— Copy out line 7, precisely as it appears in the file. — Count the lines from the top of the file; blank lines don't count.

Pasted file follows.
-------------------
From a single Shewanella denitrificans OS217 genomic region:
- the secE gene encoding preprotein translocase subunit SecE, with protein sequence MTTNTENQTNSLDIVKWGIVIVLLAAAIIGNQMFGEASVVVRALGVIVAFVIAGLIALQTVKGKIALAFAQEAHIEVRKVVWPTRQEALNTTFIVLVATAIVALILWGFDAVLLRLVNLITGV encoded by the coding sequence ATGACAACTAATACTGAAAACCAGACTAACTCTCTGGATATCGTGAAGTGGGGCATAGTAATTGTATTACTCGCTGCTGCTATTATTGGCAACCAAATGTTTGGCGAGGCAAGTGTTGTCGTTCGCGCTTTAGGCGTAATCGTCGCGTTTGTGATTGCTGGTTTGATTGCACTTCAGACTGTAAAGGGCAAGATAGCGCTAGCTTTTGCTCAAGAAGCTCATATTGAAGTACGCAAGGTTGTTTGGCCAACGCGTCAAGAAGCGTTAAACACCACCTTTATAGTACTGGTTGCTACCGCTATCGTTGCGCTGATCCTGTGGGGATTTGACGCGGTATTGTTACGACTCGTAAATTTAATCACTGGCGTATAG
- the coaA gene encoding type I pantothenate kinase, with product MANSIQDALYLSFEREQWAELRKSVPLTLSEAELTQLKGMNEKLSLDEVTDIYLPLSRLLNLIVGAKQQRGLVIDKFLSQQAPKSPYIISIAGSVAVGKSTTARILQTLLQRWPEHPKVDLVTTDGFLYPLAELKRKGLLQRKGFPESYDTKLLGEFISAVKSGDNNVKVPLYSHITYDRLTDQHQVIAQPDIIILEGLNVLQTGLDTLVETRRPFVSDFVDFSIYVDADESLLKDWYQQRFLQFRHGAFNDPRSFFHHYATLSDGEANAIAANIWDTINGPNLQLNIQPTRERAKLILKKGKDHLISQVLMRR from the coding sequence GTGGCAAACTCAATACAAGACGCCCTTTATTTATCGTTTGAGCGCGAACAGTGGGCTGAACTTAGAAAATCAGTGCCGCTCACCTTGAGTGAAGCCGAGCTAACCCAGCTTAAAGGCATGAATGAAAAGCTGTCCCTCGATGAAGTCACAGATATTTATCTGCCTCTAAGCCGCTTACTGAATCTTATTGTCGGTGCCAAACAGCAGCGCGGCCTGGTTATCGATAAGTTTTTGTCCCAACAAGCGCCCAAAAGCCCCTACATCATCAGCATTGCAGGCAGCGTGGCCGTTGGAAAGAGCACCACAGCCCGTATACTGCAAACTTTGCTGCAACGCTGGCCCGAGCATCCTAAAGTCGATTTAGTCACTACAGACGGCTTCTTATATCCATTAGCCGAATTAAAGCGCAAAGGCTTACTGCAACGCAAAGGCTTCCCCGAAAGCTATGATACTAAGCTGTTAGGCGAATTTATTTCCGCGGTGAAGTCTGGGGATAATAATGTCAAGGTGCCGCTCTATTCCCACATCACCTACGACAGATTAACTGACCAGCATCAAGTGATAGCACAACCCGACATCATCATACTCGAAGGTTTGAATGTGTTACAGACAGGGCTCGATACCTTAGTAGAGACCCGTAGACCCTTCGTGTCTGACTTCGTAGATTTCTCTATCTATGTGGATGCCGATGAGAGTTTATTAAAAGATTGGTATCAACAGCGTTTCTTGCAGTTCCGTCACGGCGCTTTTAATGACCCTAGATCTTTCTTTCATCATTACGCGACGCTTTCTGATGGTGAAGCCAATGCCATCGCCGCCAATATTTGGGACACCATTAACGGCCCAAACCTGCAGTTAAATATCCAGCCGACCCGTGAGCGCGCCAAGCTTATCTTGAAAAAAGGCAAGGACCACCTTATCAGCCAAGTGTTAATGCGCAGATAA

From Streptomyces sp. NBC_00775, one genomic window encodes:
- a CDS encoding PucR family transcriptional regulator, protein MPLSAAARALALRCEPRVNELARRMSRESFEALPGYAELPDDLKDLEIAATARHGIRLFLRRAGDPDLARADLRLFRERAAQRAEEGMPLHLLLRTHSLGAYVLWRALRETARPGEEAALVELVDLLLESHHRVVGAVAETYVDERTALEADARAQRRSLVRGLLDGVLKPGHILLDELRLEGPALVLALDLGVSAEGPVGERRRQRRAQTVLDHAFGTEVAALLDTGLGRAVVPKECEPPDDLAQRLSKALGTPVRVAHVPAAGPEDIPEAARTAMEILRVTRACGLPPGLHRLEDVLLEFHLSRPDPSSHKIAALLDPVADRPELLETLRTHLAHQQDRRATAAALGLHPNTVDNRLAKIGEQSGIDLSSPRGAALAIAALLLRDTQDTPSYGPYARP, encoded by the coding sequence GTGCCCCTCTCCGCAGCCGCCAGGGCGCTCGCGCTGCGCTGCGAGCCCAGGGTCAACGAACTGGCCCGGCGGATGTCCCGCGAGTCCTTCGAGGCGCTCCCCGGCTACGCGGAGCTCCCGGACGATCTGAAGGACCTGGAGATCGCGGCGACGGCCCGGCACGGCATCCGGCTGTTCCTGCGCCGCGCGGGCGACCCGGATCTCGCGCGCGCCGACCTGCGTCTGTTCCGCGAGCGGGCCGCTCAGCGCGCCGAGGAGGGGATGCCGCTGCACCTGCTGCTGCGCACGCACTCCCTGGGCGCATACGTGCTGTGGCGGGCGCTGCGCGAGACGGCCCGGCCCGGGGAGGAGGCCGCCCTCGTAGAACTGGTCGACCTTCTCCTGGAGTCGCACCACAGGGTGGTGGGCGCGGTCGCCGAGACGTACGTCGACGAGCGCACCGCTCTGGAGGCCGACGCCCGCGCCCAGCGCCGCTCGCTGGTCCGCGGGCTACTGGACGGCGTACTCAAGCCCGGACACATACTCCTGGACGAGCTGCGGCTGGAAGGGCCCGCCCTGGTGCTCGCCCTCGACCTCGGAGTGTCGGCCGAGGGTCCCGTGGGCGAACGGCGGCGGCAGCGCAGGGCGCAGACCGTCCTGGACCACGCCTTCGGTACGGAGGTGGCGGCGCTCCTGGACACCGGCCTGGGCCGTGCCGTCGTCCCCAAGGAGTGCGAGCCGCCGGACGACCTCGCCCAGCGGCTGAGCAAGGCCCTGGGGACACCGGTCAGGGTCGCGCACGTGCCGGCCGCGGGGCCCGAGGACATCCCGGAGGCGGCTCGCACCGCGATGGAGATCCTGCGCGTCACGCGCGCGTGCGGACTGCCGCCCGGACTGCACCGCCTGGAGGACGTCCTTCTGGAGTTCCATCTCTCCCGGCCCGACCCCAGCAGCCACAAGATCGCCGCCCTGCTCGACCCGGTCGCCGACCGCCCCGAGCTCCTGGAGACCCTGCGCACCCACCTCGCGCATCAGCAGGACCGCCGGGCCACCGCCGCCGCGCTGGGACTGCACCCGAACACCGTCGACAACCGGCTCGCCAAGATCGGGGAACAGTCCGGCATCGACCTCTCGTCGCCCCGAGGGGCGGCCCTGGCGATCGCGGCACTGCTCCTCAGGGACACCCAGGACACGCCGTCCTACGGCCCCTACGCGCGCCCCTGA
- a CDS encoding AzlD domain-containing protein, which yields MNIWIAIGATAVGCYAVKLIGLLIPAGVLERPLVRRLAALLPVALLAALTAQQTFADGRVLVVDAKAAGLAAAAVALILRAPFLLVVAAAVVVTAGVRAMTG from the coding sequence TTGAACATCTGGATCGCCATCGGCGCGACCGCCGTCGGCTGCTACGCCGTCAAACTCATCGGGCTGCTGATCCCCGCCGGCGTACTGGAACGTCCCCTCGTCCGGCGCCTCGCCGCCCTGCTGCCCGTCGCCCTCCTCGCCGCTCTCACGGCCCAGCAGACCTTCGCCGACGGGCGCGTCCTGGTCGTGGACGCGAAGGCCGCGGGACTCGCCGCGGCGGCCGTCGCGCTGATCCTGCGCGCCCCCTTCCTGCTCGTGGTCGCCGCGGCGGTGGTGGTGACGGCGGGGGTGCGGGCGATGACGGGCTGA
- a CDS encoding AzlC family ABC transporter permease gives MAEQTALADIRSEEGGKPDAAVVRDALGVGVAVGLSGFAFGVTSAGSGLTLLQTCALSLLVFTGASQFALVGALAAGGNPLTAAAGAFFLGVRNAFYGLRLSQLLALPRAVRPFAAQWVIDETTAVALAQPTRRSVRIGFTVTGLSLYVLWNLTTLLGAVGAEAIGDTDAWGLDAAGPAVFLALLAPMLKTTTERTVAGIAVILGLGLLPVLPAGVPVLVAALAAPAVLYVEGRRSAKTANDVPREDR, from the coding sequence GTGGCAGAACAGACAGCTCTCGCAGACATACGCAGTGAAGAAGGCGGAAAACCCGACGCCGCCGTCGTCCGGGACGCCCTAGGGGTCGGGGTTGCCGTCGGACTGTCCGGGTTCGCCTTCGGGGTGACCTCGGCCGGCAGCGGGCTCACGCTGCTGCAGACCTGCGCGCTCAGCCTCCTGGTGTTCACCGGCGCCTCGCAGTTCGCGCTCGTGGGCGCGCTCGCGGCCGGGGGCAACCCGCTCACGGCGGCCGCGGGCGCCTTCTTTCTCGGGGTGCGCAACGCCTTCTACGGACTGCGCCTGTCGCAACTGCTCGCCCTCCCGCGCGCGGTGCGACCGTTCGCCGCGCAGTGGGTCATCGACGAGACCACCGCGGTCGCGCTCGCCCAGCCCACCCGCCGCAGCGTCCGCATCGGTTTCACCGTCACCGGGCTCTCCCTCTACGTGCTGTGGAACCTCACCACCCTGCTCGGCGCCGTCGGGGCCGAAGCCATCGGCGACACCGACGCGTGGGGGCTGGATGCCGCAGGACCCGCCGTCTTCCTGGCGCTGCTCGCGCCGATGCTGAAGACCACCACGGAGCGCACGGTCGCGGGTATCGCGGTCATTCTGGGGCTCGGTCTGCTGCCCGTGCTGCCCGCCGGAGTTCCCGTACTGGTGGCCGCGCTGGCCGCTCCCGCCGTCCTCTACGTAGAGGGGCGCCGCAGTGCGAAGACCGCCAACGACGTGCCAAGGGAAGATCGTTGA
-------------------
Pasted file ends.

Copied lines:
- a CDS encoding AzlC family ABC transporter permease gives MAEQTALADIRSEEGGKPDAAVVRDALGVGVAVGLSGFAFGVTSAGSGLTLLQTCALSLLVFTGASQFALVGALAAGGNPLTAAAGAFFLGVRNAFYGLRLSQLLALPRAVRPFAAQWVIDETTAVALAQPTRRSVRIGFTVTGLSLYVLWNLTTLLGAVGAEAIGDTDAWGLDAAGPAVFLALLAPMLKTTTERTVAGIAVILGLGLLPVLPAGVPVLVAALAAPAVLYVEGRRSAKTANDVPREDR, from the coding sequence GTGGCAGAACAGACAGCTCTCGCAGACATACGCAGTGAAGAAGGCGGAAAACCCGACGCCGCCGTCGTCCGGGACGCCCTAGGGGTCGGGGTTGCCGTCGGACTGTCCGGGTTCGCCTTCGGGGTGACCTCGGCCGGCAGCGGGCTCACGCTGCTGCAGACCTGCGCGCTCAGCCTCCTGGTGTTCACCGGCGCCTCGCAGTTCGCGCTCGTGGGCGCGCTCGCGGCCGGGGGCAACCCGCTCACGGCGGCCGCGGGCGCCTTCTTTCTCGGGGTGCGCAACGCCTTCTACGGACTGCGCCTGTCGCAACTGCTCGCCCTCCCGCGCGCGGTGCGACCGTTCGCCGCGCAGTGGGTCATCGACGAGACCACCGCGGTCGCGCTCGCCCAGCCCACCCGCCGCAGCGTCCGCATCGGTTTCACCGTCACCGGGCTCTCCCTCTACGTGCTGTGGAACCTCACCACCCTGCTCGGCGCCGTCGGGGCCGAAGCCATCGGCGACACCGACGCGTGGGGGCTGGATGCCGCAGGACCCGCCGTCTTCCTGGCGCTGCTCGCGCCGATGCTGAAGACCACCACGGAGCGCACGGTCGCGGGTATCGCGGTCATTCTGGGGCTCGGTCTGCTGCCCGTGCTGCCCGCCGGAGTTCCCGTACTGGTGGCCGCGCTGGCCGCTCCCGCCGTCCTCTACGTAGAGGGGCGCCGCAGTGCGAAGACCGCCAACGACGTGCCAAGGGAAGATCGTTGA